Rethinking Oracle Optimizer Statistics for P6 Part 2

In the previous post (Part 1), I tried to draw some key insights about the relationship between P6 and Oracle Optimizer Statistics.  The first is that average cardinality has the greatest impact on query optimization and that the particular queries generated by P6 are more likely to use this average during calculations. The second is that these are statistics that are unlikely to change greatly over the life of the application. Ultimately, our goal is to get the best query optimization possible.  Or is it?

Stability

No application administrator wants to get the call at 9am that their application users cannot get there work done because everything is running slow. This is a possibility with a regularly scheduled nightly collection of statistics. It may not just be slow performance, but a complete loss of service because one or more queries are optimized poorly. Ideally, this should not be the case. The database optimizer should make better decisions with more up-to-date data. Better statistics may give incremental performance benefit. However, this benefit must be balanced against the potential cost of system down time. 

It is stability that we ultimately desire and not absolute optimal performance. We do want the benefit from more accurate statistics and better query plans, but not at the risk of an unusable system. As a result, I've developed the following methodology around managing database statistics for the P6 database. 

1. No Automatic Re-Gathering - The daily, weekly, or other interval of statistic gathering is unlikely to be beneficial. Quite the opposite. It is more likely to cause problems.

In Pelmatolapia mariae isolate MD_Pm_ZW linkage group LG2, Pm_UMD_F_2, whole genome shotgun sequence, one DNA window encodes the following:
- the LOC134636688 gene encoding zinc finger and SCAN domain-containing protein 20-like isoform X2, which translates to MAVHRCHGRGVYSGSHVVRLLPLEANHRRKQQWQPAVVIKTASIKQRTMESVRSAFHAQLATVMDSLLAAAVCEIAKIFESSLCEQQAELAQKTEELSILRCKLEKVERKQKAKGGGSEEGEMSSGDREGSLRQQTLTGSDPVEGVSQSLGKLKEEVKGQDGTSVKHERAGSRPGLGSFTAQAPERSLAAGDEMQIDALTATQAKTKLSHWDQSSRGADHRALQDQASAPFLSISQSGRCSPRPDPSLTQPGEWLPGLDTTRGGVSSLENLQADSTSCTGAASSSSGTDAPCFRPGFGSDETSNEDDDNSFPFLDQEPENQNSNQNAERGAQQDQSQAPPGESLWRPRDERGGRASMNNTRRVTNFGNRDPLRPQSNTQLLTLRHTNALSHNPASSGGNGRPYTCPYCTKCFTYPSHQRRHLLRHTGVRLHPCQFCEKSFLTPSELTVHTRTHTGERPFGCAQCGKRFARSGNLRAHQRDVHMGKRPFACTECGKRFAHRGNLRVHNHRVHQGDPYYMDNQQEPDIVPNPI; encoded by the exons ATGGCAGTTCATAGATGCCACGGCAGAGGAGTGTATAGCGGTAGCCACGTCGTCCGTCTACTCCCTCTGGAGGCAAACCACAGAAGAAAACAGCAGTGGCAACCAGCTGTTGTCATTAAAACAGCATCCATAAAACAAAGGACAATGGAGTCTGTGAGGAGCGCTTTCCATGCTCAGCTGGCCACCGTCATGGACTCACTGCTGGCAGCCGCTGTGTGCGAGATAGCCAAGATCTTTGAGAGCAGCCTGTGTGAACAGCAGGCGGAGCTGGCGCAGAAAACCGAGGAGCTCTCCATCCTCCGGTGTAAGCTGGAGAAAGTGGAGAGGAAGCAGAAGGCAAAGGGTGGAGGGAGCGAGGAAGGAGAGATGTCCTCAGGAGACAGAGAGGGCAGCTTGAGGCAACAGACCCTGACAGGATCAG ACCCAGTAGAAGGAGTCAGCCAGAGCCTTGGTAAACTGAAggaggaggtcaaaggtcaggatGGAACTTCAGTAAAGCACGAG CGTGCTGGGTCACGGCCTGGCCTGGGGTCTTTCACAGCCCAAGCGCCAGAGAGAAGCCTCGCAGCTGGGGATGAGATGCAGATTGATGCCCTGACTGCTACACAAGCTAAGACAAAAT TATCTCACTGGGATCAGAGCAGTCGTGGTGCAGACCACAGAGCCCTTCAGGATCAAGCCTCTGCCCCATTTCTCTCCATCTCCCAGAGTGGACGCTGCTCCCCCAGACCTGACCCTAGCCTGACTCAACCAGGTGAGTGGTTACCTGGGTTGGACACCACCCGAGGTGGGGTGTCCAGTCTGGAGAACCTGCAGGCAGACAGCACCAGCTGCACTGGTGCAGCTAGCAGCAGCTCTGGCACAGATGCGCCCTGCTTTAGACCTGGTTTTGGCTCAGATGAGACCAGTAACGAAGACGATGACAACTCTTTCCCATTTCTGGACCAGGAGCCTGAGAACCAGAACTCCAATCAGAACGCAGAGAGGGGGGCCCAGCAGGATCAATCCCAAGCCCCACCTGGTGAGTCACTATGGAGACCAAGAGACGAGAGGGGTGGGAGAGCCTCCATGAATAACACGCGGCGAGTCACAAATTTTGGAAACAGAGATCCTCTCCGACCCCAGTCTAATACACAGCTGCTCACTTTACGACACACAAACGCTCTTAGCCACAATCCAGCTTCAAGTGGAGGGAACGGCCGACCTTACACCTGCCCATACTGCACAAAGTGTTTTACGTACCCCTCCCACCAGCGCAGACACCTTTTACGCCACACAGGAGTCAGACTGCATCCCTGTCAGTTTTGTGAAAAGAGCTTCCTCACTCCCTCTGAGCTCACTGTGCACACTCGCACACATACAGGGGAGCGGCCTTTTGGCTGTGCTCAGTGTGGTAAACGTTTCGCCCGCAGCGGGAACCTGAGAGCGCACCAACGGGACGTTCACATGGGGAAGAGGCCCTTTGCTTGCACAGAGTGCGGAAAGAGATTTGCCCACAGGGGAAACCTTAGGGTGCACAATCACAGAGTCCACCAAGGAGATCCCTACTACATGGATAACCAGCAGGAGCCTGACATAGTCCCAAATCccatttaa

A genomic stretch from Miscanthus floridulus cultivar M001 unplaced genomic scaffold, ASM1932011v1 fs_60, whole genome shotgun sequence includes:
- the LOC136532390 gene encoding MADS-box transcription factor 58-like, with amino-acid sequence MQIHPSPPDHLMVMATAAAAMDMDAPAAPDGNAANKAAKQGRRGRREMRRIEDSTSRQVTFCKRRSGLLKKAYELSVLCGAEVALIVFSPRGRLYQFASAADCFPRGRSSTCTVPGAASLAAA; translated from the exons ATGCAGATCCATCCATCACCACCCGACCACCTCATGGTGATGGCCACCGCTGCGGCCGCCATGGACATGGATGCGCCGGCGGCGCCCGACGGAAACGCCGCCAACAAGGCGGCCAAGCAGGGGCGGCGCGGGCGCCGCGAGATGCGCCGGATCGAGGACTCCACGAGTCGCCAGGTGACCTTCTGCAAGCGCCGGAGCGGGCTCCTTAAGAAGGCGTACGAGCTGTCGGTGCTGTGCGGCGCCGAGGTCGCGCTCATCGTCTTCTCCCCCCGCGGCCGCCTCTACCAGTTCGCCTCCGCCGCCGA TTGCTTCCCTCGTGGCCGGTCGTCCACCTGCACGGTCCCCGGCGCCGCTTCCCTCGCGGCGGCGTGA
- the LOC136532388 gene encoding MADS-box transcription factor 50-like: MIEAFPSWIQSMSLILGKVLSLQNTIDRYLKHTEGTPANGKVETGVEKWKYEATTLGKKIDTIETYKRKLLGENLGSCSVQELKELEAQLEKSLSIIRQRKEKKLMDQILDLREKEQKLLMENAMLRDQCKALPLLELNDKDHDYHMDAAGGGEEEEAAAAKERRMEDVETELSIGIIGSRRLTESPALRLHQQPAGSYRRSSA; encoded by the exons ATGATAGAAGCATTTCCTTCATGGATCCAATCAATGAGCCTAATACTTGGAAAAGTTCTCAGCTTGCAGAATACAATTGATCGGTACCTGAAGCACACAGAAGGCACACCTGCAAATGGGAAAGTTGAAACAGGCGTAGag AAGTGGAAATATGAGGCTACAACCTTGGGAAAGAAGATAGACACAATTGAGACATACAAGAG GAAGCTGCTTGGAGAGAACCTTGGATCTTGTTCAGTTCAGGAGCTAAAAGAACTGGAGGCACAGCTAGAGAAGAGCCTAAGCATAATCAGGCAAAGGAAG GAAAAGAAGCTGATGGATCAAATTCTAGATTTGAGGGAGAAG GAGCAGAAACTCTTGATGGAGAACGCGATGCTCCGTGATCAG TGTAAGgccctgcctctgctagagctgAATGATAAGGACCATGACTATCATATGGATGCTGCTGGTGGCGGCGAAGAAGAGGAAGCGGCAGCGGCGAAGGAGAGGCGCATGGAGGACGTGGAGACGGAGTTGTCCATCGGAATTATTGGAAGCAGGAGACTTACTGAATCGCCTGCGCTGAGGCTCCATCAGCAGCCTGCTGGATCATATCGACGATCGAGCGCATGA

2. Smart Re-Gathering - The time to collect statistics is when things have changed significantly. For a new installation of P6, this is happening more often because the data is growing from a few rows to thousands and more. But for a mature system, the data is not changing significantly from week-to-week. There are times to collect statistics:

  • New releases of the application
  • Changes in the underlying hardware or software versions (ex. new Oracle RDBMS version)
  • When additional user groups are added. The new groups may use the software in significantly different ways.
  • After significant changes in the data. This may be monthly, quarterly or yearly. 

3. Always Test - If you take away one thing from this post, it would be to always have a plan to test after changing statistics. In reality, statistics can be collected as often as you desire provided there are tests in place to verify that performance is the same or better. These might be automated tests or simply a manual script of application functions.

4. Have a Way Out - Never change the statistics without a way to return to the previous set. Think of the statistics as one part of the overall application code that also includes the source code--both application and RDBMS. It would be foolish to change to the new code without a way to get back to the previous version.

In the final post, I will talk about the actual script I created for P6 PMDB and possible future direction for managing query performance. 

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